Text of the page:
How to Implement Shared Services Successfully with Behavioral Change Management

December 11, 2023

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In part 1 & 2 of this series, we explored both the benefits and the challenges of implementing a shared services organization to centralize and streamline key functions and mining operations. In this next part of the series, we delve further into why a behavior-centered approach to change management is the key to successful shared services implementation.   

For shared services to lay a strong foundation for digital transformation initiatives, agile change management is crucial to ensure that employee buy-in at all organizational levels is prioritized. By not overlooking the behavioral element of change management, the support of all employees, departments and teams is more likely to be secured.  

The 4 Elements of a Change Management Strategy for Implementing Shared Services 

When developing a shared services implementation roadmap for a mining organization, a few factors are important to prioritize as part of the initial planning stages.   

Define Your Organization’s Objective in Shared Services Implementation  

The first and most important step to implementing shared services is for management to fully understand the unique objectives of the organization. Consider how shared services might benefit existing processes, and which specific functions should be centralized without the risk of over-centralization and creating unnecessary bureaucracy.  

Any foreseeable challenges with implementation should also be addressed in the planning stages for risk mitigation. In a mining organization with complex processes and remote locations with challenging access, shared services can be particularly challenging to implement.  

Once the objectives of shared services implementation are clearly defined and aligned closely to business goals, metrics to measure the success of the project need to be established for progress tracking and to monitor any deviations. 

Emphasize Behavioral Change to Win Employee Buy-in 

The introduction of new ways of working will generate some level of anxiety and resistance from employees who have grown accustomed to their roles and routines. As such, it is imperative for management teams to carefully consider the systems, performance metrics and rewards needed that will encourage and incentivize employees and contractors to adopt the new processes.  

A natural concern amongst personnel, and potential source of resistance to integrated operations, is the fear that their roles may be rendered redundant. Along with strong communication to reassure employees, management must also ensure that the new shared services structure is designed to empower employees to make decisions and contribute to the organization within the purview of their redefined roles and duties.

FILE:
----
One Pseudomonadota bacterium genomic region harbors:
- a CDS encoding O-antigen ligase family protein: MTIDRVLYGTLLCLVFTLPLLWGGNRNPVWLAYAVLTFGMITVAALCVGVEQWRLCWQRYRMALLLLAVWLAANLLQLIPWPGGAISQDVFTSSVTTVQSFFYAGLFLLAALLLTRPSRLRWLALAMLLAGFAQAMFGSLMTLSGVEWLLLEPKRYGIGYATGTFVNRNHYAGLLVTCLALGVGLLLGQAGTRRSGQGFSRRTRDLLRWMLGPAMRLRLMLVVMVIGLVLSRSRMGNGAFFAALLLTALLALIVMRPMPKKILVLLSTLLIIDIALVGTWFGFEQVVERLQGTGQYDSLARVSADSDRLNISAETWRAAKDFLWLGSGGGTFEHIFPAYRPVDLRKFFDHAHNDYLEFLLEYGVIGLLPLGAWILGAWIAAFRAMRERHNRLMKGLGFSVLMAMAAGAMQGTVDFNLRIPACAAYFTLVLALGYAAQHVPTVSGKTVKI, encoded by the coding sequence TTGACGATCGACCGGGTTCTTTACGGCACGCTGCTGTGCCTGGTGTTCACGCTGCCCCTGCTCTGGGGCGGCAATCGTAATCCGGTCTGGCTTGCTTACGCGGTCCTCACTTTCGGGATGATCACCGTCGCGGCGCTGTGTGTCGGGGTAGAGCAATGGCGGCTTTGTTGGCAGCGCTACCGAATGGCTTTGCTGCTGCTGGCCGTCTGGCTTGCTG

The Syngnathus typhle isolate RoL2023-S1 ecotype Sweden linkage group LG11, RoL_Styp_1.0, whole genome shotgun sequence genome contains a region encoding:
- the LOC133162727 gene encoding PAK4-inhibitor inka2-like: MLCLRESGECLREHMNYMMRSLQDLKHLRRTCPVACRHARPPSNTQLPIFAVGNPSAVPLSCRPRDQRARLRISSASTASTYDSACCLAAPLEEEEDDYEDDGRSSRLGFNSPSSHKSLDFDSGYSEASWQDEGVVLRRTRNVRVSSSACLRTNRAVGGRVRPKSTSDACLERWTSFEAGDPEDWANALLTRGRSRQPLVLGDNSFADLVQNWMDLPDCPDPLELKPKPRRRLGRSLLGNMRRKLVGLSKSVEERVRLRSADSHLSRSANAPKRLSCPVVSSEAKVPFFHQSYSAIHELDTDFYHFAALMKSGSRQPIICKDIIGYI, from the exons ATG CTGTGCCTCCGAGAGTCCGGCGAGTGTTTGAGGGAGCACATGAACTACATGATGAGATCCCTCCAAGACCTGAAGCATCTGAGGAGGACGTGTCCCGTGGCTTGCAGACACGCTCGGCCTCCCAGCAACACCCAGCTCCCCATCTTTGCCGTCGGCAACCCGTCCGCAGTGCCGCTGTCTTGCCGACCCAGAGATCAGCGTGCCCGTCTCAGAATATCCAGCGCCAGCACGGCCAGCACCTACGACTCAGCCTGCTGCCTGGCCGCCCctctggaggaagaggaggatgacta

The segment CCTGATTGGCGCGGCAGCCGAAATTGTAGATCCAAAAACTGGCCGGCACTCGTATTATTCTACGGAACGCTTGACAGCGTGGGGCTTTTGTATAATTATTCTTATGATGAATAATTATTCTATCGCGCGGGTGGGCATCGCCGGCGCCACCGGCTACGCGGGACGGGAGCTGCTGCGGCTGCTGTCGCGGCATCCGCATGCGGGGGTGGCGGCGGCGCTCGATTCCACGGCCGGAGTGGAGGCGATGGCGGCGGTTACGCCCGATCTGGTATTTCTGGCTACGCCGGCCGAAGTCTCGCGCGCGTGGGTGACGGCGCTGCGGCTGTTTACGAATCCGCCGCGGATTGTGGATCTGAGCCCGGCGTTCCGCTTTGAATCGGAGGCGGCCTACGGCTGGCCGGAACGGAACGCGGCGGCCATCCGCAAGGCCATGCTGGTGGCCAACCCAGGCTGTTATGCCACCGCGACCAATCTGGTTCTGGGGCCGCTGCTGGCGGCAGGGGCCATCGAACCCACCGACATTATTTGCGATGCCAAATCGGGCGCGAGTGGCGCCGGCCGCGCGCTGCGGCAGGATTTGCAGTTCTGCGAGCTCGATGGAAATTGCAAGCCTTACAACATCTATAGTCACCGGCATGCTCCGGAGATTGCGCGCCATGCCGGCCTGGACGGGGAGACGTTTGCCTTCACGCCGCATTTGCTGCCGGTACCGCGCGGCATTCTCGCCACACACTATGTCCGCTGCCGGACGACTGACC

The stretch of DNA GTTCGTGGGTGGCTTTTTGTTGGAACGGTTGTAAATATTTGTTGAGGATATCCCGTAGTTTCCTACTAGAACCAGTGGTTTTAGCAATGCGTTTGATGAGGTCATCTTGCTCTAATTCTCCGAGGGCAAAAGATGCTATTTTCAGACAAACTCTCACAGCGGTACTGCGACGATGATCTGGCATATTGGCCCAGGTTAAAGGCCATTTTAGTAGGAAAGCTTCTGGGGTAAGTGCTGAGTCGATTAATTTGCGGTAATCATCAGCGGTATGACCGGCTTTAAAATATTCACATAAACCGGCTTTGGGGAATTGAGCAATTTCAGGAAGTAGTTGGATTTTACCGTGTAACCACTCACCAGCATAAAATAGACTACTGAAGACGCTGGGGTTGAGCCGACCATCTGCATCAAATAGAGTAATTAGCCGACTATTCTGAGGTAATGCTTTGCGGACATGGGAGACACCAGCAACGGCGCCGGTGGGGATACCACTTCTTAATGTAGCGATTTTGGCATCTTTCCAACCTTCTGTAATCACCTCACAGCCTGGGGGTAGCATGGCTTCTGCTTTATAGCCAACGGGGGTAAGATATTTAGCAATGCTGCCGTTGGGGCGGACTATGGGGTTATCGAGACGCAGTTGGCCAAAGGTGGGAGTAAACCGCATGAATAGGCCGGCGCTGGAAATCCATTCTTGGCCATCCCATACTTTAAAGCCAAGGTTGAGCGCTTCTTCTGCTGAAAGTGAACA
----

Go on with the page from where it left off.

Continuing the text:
Clearly Defined KPIs, Roles and Ownership 

Establishing clear service level agreements (SLAs) between the shared service center and the various business units or regions is important to prevent disputes during and post-implementation. Agreements should define the services, quality standards, and response times expected, while giving the relevant business units autonomy to determine specific requirements.  

Rolling out a new shared services structure successfully to the whole organization also requires management to include representatives from all the business units and employees involved. By not neglecting this important step, decisions regarding centralization and standardization can consider the needs and perspectives of keys stakeholders, giving them a voice throughout the process and keeping lines of communication open for feedback.  

A Dedicated Task Force to Implement Shared Services Structure 

Finally, it is crucial that in the analysis or planning phase, a dedicated task force is assigned to work on implementation of shared services. By empowering a team to work full-time on implementation, day-to-day tasks do not fall by the wayside and management can rest assured that execution of the new shared services structure takes priority until completion.  

Additionally, with the help of a well-designed Management Operating System (MOS), implementation progress can be monitored, and deadlines can be adhered to throughout the project. 

At Unison Mining, our experienced change management consultants have first-hand, on-site experience to fully understand the complexities of mining operations. We work closely with your teams to implement a well-designed MOS, and provide the tools, systems, processes and behaviors needed for successful shared services implementation.

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